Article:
Some might argue that Microsoft has already ignored plenty of feedback over the past several months, so nothing much could twist their arm. However, with more people sharing the same feedback, there’ll always be a chance.

For instance, Discord recently reverted the option to swipe left to reply to messages following an outrage from disgruntled users who preferred accessing the members list with this gesture.

Similarly, Outlook users who are unconvinced by the location of the navigation bar should keep sending feedback to make it clear that they want the old UI back. Or at least an option to switch between the new and classic UI.

I am for the latter, which is why I have already submitted my feedback. And I recommend you do the same to make your voice heard.

Outlook-feedback-navigation-panel
Source

Using avenues like Change.org to amplify these grievances is also an option, but there’s no guarantee that Microsoft will listen and revert the changes.

Luckily, the new Outlook for Windows is still a product in development, with several other gaps to be filled in the course of the year, among them support for multi-account and offline mode, so there’s still some hope.

Looking at the massive outrage regarding this change, it will be interesting to see if Microsoft indeed listens and reverts the location of the Outlook navigation bar to the bottom or provides a toggle to switch to the classic UI.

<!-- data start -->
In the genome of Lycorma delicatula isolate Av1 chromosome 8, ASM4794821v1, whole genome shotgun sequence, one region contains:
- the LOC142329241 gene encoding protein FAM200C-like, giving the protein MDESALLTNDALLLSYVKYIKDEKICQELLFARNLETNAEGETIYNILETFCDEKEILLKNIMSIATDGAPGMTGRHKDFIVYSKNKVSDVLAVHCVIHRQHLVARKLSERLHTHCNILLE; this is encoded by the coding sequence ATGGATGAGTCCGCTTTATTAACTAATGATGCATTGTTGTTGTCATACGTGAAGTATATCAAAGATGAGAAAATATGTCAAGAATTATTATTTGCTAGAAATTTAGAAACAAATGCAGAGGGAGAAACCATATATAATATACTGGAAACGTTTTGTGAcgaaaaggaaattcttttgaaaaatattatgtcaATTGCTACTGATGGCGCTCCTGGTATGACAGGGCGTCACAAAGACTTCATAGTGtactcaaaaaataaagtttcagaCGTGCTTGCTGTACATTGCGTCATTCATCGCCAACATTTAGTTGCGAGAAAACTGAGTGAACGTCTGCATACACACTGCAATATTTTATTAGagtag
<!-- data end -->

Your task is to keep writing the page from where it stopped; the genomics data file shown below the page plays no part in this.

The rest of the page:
Only time will tell, but you can chime in right now with your views via the comments section or the poll below and let us know what you think about this change.

Should Microsoft Outlook navigation toolbar return to the bottom?

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PiunikaWeb started as purely an investigative tech journalism website with main focus on ‘breaking’ or ‘exclusive’ news. In no time, our stories got picked up by the likes of Forbes, Foxnews, Gizmodo, TechCrunch, Engadget, The Verge, Macrumors, and many others. Want to know more about us? Head here.

Hillary Keverenge
1957 Posts

Tech has been my playground for over a decade. While the Android journey began early, it truly took flight with the revolutionary Lollipop update. Since then, it's been a parade of Android devices (with a sprinkle of iOS), culminating in a happy marriage with Google's smart home ecosystem. Expect insightful articles and explorations of the ever-evolving world of Android and Google products coupled with occasional rants on the Nest smart home ecosystem – all delivered with a dash of personal experience and a playful touch of tech.